IAB CONVERSATIONS: Premium Content, Part 2

IAB CONVERSATIONS: Premium Content, Part 2

From time to time, questions pop up in the interactive advertising industry that don't have easy answers. At the IAB Blog, we like to throw these out for debate and hear from as many voices with as many perspectives as possible. In the spirit of civility, we'll call them IAB Conversations. Our CEO, Alice Manners, kicked off  the topic of Premium Display - and ZenithOptimedia's Jonathan Betts is adding his voice to the conversation.

I've spent the last fourteen years working at media agencies and therefore can write about the idea of "premium content" from an extremely focused point of view. I have spent all my professional life trying to understand how much advertisers should be paying for different types of advertising.

As wonderful as media agencies are (and I always defer to Rishad Tobaccawala on this), we're engaged in an extremely small part of the media industry. Over time, I've learnt about media and publishing companies and have discovered how most of their people, investment and attention are focused on creating the content that represents their product rather than the work of monetising it. With such different backgrounds I can understand how agencies, advertisers and media companies will all have different ideas of what makes content premium.

I believe my first introduction to the idea of "premium content" was when a sales representative for a publisher used the term to justify the price they were proposing my client should pay for advertising on certain websites. I still often hear the argument that because the content around which advertising is appearing deemed to be of a higher quality then a higher price should be paid for that advertising. I have a number of issues with this argument, not least of which is the fact that the person asserting that this content is better than other similar content is the same person selling that content to advertisers and agencies.

I am someone who is very happy to enter "media buyer" as my occupation on the forms that ask for it. I think it's this occupation that causes me to always hear "expensive" whenever someone uses the word "premium" to describe any kind of media. Facebook's new newsfeed ad product, their "premium video" product is a case in point. Does that mean I am never prepared to pay any more for one type of advertising over another?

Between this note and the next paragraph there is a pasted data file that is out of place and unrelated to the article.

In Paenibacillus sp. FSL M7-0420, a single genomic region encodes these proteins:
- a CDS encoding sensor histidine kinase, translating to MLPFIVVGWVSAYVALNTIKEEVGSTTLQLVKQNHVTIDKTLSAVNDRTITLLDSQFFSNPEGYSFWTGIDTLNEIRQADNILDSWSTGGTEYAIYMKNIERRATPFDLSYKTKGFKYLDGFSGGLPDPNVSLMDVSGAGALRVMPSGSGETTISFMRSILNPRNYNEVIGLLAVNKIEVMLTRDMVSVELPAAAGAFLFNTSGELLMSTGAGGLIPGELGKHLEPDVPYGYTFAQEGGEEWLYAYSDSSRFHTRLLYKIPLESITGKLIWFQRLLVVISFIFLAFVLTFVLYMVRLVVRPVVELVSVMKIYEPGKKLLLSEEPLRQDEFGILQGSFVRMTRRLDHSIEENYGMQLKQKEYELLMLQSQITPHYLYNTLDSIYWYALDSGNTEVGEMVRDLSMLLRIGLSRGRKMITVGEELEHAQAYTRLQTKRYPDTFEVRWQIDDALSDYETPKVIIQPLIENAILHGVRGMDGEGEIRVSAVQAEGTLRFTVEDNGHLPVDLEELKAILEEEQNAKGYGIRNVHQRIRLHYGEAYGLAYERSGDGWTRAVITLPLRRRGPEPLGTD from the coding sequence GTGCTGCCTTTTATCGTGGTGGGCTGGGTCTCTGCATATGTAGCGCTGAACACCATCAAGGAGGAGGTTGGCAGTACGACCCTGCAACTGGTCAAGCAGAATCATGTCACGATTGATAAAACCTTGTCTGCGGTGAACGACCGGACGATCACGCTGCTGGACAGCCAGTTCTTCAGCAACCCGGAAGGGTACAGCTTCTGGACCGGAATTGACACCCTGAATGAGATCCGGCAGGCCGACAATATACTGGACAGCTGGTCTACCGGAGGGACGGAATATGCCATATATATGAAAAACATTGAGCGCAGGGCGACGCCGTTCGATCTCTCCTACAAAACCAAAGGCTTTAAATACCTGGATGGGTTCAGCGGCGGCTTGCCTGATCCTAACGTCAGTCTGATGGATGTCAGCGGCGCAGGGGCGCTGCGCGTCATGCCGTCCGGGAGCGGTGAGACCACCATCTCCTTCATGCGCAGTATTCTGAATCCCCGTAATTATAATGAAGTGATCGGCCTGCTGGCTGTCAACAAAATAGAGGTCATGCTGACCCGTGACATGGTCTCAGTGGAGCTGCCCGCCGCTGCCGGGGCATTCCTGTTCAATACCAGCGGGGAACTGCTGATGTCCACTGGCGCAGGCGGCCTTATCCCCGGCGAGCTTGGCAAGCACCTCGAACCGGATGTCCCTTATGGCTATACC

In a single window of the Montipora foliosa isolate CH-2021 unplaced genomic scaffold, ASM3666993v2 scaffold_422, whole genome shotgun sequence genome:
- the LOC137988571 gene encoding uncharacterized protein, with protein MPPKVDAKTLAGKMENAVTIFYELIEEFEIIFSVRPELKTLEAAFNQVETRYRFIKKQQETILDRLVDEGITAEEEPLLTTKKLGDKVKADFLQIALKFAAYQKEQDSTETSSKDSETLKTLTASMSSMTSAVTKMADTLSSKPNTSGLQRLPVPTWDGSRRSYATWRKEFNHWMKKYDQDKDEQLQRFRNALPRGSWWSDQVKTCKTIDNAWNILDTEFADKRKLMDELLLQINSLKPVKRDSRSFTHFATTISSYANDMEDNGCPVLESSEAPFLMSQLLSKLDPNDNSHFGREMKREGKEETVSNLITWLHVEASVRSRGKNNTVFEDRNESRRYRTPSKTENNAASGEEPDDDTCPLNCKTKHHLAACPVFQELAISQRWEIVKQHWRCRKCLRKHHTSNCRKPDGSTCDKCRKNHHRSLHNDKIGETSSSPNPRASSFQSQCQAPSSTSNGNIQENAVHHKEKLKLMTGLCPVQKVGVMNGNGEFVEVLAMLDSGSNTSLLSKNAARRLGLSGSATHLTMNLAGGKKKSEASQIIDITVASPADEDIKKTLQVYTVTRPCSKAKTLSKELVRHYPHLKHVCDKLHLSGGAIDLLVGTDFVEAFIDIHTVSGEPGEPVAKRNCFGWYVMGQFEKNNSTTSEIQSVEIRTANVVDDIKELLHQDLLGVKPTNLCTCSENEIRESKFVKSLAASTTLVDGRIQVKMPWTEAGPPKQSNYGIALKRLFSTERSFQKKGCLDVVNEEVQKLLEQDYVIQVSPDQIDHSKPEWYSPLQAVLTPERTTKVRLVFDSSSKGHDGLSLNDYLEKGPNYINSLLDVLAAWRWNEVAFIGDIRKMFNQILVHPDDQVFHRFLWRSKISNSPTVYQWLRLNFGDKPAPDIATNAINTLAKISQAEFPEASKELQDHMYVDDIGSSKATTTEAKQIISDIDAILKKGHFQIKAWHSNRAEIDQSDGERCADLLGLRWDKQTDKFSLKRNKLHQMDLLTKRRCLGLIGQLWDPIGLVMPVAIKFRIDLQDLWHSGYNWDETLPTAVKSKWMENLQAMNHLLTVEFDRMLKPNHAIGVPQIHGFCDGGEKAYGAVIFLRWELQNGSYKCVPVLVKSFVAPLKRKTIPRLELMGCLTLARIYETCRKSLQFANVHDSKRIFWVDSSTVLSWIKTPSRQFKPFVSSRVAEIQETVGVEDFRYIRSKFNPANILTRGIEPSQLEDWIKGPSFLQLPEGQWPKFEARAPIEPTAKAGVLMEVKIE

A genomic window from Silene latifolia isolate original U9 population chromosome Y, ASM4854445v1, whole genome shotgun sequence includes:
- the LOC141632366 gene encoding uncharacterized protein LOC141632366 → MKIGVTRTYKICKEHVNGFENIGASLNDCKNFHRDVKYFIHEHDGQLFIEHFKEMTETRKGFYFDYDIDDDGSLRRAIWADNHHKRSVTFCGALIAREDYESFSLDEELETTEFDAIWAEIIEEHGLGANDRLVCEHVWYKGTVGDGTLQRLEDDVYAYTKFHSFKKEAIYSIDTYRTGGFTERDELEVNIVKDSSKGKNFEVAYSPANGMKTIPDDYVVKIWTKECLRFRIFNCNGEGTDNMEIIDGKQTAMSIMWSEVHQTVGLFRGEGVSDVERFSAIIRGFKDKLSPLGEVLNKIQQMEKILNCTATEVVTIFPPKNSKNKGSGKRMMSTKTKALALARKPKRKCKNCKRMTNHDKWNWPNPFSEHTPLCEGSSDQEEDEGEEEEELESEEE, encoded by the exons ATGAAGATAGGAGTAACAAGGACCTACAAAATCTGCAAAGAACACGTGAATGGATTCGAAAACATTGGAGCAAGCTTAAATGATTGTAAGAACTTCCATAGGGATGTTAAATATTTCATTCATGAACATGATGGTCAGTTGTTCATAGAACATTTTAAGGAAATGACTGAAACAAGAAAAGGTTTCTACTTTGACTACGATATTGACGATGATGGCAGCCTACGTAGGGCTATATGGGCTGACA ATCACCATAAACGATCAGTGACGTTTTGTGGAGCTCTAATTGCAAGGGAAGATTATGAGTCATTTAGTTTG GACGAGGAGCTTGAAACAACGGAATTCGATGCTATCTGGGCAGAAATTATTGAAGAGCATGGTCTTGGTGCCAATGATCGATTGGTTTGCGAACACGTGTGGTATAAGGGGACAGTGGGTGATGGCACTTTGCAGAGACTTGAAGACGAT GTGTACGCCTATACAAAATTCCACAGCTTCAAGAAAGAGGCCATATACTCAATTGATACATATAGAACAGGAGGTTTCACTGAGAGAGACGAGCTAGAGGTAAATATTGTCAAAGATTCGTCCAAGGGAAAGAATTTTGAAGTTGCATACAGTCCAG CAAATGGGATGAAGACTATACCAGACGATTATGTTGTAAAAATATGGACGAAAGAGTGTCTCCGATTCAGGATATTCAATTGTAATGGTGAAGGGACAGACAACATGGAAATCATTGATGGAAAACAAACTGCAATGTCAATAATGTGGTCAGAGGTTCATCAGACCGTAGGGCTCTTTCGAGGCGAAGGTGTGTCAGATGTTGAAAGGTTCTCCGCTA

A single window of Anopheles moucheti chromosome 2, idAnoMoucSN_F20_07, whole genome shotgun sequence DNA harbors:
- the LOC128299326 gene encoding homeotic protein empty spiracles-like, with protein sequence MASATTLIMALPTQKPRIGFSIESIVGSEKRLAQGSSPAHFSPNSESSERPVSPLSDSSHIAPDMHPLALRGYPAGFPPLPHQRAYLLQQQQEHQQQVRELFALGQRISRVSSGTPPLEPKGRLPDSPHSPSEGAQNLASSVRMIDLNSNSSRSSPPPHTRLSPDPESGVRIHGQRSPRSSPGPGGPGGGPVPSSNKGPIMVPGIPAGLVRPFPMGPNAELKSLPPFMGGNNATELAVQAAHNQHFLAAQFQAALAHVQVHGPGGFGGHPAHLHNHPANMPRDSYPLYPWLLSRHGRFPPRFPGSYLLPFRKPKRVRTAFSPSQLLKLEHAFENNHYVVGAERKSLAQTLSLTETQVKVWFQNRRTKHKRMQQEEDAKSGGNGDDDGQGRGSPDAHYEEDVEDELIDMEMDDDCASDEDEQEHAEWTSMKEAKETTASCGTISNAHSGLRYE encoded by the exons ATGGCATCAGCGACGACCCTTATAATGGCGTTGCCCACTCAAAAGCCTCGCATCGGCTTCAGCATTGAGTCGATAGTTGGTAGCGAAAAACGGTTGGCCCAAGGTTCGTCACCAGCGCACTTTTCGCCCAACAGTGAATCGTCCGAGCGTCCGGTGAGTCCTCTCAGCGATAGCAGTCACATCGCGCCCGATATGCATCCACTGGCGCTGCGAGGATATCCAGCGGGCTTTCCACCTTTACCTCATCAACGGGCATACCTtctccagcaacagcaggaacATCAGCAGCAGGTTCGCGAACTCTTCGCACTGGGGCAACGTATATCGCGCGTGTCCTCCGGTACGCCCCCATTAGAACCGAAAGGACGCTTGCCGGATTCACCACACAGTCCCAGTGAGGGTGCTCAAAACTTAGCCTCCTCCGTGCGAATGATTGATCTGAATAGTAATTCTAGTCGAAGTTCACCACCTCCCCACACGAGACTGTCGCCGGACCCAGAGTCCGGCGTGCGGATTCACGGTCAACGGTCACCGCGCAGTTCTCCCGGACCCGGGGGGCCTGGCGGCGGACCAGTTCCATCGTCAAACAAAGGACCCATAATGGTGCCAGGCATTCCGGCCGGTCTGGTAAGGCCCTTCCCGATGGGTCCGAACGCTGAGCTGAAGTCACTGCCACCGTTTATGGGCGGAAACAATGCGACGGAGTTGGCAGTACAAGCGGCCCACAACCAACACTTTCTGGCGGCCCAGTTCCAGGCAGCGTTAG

The short answer is "no", but in beginning to explain the reasons behind this I think it's useful to ask what makes anything, including media, expensive:

- There's not much of it.
- A lot of people want it.
- It's really valuable.

Obviously the first one shouldn't on its own be enough to justify a higher price for digital advertising. The internet is awash with small websites that can be advertised on. Most of the owners and publishers of these websites will believe that they represent "premium content" that should justify a higher price for advertising.  

John Miskelly would quote Arsene Wenger as saying that "everyone thinks they have the prettiest wife" (In case you were wondering, I have the prettiest wife). In reality, the same people who can be reached with advertising on these websites visit many other websites, both large publishers and other smaller properties. There is often an implied argument around these websites that as they are smaller advertisers should pay more to reach people on them. To be clear, advertisers are not obliged to support publishing businesses through higher prices unless they are receiving an increased benefit for the increased price they are paying.

When many people are looking to buy the same thing the price of it will always increase. Sellers of any item will look to use human nature and our own competitive instincts to increase what we are prepared to pay to secure it ahead of other people. When deciding what price to pay for anything, including media, the key is to understand what it is worth to you. If we have no clear objective measure of value it is worth remembering that we tend to over-estimate what something is worth to us. If other people seem to be prepared to pay more than you, it is less likely that they know something you don't and more likely that they are actually competing for a short term win without understanding the long term cost.

The last of these is by far the most important. When buying media the one thing that could justify content as "premium" and a higher price would be if it actually delivered a better outcome for advertisers. I have absolutely found that for some advertisers and some campaigns there are websites that generate measurably better outcomes for advertisers. By matching the price you are prepared to pay for this kind of media you can often secure more of it and therefore increase the total return.

To believe that "premium content" should always justify a premium price is to believe that effort in always equals value out. This is not something I have found to be true in the real world.

Over time, I have come to focus on finding a way to understand whether something is worth paying a premium for based on what it delivers for my clients and I have vowed not to let other people tell me what is or isn't premium.

Join the debate! Share your comments below.

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Thursday, 27 June 2019

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